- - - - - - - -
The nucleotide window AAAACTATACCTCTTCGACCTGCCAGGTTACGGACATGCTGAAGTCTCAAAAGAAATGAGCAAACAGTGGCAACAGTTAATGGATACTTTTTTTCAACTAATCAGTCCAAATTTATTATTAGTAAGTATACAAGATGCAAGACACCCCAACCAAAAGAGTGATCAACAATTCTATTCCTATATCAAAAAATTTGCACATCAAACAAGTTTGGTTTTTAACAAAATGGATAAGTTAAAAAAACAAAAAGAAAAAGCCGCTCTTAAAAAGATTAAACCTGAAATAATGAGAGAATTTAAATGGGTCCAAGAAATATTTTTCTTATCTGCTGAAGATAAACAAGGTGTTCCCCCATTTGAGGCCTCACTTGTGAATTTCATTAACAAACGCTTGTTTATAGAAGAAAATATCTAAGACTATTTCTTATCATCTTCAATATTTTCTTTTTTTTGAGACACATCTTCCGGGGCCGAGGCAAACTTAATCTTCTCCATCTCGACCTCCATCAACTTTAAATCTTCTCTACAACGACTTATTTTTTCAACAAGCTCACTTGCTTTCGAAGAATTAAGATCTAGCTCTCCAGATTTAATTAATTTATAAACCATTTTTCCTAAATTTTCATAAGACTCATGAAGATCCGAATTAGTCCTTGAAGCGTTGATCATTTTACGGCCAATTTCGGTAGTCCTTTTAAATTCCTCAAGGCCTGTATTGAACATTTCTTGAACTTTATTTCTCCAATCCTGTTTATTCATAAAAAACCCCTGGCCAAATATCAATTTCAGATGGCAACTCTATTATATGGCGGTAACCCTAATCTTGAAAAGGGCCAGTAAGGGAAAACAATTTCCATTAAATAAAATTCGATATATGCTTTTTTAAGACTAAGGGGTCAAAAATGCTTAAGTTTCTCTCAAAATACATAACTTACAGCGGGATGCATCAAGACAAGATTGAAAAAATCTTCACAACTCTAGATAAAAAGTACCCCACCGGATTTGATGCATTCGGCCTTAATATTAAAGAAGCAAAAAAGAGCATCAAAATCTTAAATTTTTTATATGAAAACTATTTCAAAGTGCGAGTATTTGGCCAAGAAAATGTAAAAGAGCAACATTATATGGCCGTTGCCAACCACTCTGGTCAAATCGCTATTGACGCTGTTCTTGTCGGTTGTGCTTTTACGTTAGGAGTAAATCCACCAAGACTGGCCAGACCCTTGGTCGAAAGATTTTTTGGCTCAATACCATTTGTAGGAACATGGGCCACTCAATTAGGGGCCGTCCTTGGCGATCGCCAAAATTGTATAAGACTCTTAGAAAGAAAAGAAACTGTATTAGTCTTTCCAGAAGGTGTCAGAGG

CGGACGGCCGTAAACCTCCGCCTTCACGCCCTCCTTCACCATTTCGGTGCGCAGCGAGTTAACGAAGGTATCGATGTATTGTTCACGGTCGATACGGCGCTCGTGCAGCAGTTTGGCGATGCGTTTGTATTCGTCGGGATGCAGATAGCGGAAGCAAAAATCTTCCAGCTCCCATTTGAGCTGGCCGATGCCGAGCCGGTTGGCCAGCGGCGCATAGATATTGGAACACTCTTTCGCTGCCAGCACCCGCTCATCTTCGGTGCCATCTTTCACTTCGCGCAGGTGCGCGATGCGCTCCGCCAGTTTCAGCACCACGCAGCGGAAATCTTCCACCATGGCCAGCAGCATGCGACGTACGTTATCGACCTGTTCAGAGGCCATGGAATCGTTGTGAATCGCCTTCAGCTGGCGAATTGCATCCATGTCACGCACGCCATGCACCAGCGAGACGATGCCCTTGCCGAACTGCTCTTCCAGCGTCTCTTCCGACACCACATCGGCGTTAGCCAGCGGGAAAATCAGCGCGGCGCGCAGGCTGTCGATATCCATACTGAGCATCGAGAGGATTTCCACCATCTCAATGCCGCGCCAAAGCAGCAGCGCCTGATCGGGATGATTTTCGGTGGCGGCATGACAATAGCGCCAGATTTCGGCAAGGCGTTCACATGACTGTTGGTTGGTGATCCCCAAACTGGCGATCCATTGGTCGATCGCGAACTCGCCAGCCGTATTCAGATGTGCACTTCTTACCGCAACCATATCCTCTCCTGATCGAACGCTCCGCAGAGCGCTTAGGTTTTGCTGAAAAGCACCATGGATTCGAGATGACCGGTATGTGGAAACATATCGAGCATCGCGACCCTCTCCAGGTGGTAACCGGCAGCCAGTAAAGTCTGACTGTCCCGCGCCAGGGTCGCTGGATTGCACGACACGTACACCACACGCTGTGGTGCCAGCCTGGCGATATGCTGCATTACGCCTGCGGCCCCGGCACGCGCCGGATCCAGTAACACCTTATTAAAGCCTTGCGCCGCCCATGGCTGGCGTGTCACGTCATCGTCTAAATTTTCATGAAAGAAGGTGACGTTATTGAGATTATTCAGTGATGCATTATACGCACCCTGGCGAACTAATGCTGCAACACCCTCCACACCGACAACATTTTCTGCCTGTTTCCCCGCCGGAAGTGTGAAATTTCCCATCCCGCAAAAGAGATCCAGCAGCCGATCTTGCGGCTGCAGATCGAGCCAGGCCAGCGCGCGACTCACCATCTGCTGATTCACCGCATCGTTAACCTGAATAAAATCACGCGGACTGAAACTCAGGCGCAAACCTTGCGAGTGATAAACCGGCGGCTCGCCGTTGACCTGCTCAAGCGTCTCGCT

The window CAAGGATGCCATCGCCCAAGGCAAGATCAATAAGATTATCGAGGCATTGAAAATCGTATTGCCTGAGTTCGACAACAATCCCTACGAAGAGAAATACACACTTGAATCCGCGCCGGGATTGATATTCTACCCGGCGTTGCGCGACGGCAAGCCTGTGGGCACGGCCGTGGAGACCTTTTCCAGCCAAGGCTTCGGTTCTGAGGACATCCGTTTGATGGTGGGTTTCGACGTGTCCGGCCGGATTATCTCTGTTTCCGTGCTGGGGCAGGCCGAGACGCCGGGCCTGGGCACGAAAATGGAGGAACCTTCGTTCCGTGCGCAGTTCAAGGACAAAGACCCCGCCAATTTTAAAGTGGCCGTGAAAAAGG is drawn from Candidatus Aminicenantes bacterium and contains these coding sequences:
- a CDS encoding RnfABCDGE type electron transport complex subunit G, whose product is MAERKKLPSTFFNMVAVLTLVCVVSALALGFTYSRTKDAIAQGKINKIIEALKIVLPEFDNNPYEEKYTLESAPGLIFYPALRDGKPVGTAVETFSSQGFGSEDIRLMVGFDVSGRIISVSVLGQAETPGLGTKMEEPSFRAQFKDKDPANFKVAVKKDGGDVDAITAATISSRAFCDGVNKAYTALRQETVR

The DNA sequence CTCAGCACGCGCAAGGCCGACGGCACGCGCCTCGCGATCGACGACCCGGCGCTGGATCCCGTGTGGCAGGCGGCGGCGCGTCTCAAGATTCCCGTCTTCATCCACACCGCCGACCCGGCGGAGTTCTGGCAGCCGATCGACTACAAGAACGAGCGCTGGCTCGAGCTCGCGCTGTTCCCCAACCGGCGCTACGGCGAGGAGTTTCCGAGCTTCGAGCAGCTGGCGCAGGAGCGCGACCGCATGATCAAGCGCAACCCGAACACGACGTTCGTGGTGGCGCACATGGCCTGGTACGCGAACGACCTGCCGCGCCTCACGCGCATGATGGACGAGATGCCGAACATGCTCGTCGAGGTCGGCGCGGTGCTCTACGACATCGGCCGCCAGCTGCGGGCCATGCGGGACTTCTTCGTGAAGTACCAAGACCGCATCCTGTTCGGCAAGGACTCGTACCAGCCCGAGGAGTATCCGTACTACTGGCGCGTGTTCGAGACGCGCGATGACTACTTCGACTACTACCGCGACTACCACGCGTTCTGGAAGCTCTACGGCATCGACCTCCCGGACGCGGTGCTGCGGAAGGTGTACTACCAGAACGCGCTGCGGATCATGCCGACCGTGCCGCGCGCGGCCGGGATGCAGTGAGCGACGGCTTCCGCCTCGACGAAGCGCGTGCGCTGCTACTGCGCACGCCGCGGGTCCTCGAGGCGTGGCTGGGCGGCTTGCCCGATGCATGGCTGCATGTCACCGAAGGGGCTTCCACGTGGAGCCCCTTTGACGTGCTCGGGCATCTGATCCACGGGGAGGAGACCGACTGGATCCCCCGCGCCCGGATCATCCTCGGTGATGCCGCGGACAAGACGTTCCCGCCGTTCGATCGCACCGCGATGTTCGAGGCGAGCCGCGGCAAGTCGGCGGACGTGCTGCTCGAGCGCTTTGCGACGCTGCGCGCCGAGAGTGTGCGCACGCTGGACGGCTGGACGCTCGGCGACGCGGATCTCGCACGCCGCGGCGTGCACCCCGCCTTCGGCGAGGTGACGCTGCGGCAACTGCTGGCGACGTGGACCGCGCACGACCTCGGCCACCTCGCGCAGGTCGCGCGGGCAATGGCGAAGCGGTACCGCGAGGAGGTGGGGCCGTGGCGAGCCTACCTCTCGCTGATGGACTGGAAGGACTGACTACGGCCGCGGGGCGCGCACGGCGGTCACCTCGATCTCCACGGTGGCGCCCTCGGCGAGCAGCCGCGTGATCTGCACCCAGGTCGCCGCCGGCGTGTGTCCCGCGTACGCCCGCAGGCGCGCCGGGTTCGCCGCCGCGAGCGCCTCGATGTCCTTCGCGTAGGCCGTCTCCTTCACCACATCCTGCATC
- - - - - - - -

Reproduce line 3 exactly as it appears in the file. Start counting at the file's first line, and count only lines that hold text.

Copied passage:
The window CAAGGATGCCATCGCCCAAGGCAAGATCAATAAGATTATCGAGGCATTGAAAATCGTATTGCCTGAGTTCGACAACAATCCCTACGAAGAGAAATACACACTTGAATCCGCGCCGGGATTGATATTCTACCCGGCGTTGCGCGACGGCAAGCCTGTGGGCACGGCCGTGGAGACCTTTTCCAGCCAAGGCTTCGGTTCTGAGGACATCCGTTTGATGGTGGGTTTCGACGTGTCCGGCCGGATTATCTCTGTTTCCGTGCTGGGGCAGGCCGAGACGCCGGGCCTGGGCACGAAAATGGAGGAACCTTCGTTCCGTGCGCAGTTCAAGGACAAAGACCCCGCCAATTTTAAAGTGGCCGTGAAAAAGG is drawn from Candidatus Aminicenantes bacterium and contains these coding sequences: